They would only lose sight of him twice as he stopped to refuel, a challenge Curtiss planned for in advance by reconnoitering suitable landing sites along the route. Among the places he visited were the large, open grounds of the State Hospital for the Insane perched high on a hill above Poughkeepsie. The superintendent, Dr. Taylor, was his escort. As Curtiss later remembered, the doctor chuckled “when I told him that I intended stopping there on my way down the river in a flying machine.”“Sure you can land here,” Dr. Taylor said. “Most of you flying-machine inventors end up here anyway.”
On the first leg of the flight, high above the Hudson River, Curtiss veered to fly alongside the tracking train chartered by the New York Times. He could see his wife Lena waving her handkerchief and later a large American flag out the train window. Henry Kleckler, too, popped in and out of the train window, nervously flapping his cap. Train and airplane, both traveling at roughly 80 kilometers an hour, wove together and apart along the voyage. As Curtiss remembered, “It was like a real race, and I enjoyed the contest more than anything else during the flight.”
With little instrumentation, Curtiss had no way to determine his speed other than the strength of the wind against his face. With no altimeter, he could similarly only guess at his altitude. And the deafening drone of the engine behind his head shut out all other sound. Nonetheless, he felt in complete control of the airplane and intensely alert to the tiniest details around him on the crystalline day. Below him, groups of people stared from the riverbanks and waved from boats; the captain of a river tugboat tooted its horn. Although Curtiss couldn’t hear it, he saw the blast of white steam rise eerily silent into the air below him.
It was clear sailing until his first stop in an open field just past Poughkeepsie, almost 140 kilometers into his journey, where he greeted assembled spectators and, despite his careful planning, wound up having to borrow gas and oil from generous motorists to get airborne again. Curtiss was soon back above the Hudson. But trouble lay ahead.
Thirty-two kilometers south of Poughkeepsie, the river carves a steep 24-kilometer-long gorge near Storm King Mountain and Breakneck Ridge. The spot funnels treacherous wind currents up from the river. Aware of the danger from his research and reconnaissance, Curtiss tried to climb above it, rising to an altitude of roughly 600 meters. But it was not high enough. Just past Storm King Mountain, as Lena watched frantic and helpless from the train, a crosscurrent tilted the plane sideways, and it dropped more than 30 meters within seconds. Momentarily losing control, Curtiss was nearly thrown from the airplane. “It was the worst plunge I ever got in an aeroplane,” Curtiss said later. “My heart was in my mouth. I thought it was all over.”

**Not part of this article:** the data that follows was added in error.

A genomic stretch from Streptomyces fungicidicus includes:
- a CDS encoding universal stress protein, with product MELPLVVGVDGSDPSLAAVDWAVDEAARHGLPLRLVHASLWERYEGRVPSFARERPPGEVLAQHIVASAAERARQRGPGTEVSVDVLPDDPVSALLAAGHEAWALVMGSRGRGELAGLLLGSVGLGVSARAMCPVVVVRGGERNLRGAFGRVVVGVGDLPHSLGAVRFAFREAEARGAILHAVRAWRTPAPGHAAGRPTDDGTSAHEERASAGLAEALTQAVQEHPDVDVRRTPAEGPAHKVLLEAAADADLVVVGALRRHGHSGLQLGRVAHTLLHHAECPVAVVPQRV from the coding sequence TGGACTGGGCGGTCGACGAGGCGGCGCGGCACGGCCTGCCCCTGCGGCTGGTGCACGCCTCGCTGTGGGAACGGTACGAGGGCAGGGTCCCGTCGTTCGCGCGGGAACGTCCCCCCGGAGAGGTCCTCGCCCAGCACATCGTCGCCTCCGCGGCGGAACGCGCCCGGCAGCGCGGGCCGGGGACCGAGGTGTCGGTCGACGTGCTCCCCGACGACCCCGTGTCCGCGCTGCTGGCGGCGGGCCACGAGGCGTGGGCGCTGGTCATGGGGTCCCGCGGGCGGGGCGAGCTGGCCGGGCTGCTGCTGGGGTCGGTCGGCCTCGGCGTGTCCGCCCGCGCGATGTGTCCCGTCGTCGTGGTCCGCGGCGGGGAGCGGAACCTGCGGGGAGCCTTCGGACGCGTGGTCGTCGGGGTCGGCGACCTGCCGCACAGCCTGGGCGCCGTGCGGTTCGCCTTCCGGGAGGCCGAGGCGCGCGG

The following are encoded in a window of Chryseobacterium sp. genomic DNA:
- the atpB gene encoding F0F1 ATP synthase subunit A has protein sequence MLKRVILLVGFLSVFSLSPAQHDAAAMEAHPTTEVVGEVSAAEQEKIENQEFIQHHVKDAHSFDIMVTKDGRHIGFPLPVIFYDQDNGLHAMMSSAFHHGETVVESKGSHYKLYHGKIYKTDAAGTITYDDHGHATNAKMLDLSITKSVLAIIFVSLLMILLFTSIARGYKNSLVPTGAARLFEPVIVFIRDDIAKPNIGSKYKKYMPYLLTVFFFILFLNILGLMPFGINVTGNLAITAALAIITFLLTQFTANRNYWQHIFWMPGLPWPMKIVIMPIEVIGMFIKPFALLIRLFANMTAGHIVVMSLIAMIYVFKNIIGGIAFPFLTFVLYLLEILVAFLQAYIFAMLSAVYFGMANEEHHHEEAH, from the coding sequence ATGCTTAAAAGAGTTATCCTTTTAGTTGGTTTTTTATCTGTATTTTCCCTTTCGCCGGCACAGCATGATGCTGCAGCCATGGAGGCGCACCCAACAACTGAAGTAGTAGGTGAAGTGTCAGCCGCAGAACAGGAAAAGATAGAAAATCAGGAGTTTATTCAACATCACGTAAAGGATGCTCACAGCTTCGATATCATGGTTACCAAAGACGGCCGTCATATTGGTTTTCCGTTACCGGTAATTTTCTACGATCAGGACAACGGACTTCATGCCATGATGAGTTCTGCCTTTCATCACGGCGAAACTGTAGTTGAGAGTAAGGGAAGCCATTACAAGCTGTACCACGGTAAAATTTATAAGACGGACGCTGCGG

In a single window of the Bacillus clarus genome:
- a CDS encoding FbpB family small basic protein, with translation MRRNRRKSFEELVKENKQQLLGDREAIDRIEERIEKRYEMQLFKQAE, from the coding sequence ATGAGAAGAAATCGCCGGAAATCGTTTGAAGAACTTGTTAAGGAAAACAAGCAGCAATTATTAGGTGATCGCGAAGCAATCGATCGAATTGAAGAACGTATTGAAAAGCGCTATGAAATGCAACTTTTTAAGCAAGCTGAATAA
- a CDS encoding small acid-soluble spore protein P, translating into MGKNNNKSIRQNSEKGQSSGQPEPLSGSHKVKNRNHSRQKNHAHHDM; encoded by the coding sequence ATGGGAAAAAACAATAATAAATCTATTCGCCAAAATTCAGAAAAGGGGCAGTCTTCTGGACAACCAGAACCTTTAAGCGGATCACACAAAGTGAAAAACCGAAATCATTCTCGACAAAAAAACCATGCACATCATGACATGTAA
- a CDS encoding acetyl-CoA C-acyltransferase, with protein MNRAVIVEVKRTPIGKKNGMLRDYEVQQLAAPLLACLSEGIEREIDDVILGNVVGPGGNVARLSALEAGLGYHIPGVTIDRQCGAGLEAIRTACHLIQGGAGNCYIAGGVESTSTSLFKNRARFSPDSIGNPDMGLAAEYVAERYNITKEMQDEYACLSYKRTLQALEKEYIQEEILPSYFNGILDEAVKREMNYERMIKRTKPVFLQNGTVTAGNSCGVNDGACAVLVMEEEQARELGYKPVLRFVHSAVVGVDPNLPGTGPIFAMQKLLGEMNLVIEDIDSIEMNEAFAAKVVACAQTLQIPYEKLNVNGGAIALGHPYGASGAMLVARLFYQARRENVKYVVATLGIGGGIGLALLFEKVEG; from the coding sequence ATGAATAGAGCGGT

As the wind steadied, Curtiss managed to regain control of his airplane. Ahead, he could just make out the northern tip of Manhattan and the outline of the 50-story-high Metropolitan Life Tower-the world’s tallest building-above the line of the horizon. He was beginning to feel elated with the knowledge that he was so near the end of the trip when he noticed that his oil gauge read near empty. The design of the plane required Curtiss to lubricate the engine through a manual control roughly every ten minutes to assure its smooth running; his first thought was that he must have inadvertently “been too enthusiastic” with the oil lever over Breakneck Ridge. In fact, although he wouldn’t discover it until later, the airplane had been seriously leaking oil for some time. With the prospect that his engine could freeze up at any time, Curtiss knew he must land immediately to replenish his oil.
Nervously winging east at the northernmost tip of Manhattan, where the Harlem River curves around at the Harlem Gorge to meet the Hudson, Curtiss looked for a little meadow-one of many such spots he had chosen as possible landing sites. There was no time to lose. Spotting nothing more suitable, he set down on a sloping lawn that rose 30 meters above the Hudson. Safely on the ground, he breathed a sigh of relief and realized that he was inside the city limits. In just over two and a half hours of flying time, he had covered 243 kilometers, averaging nearly 88 kilometers per hour.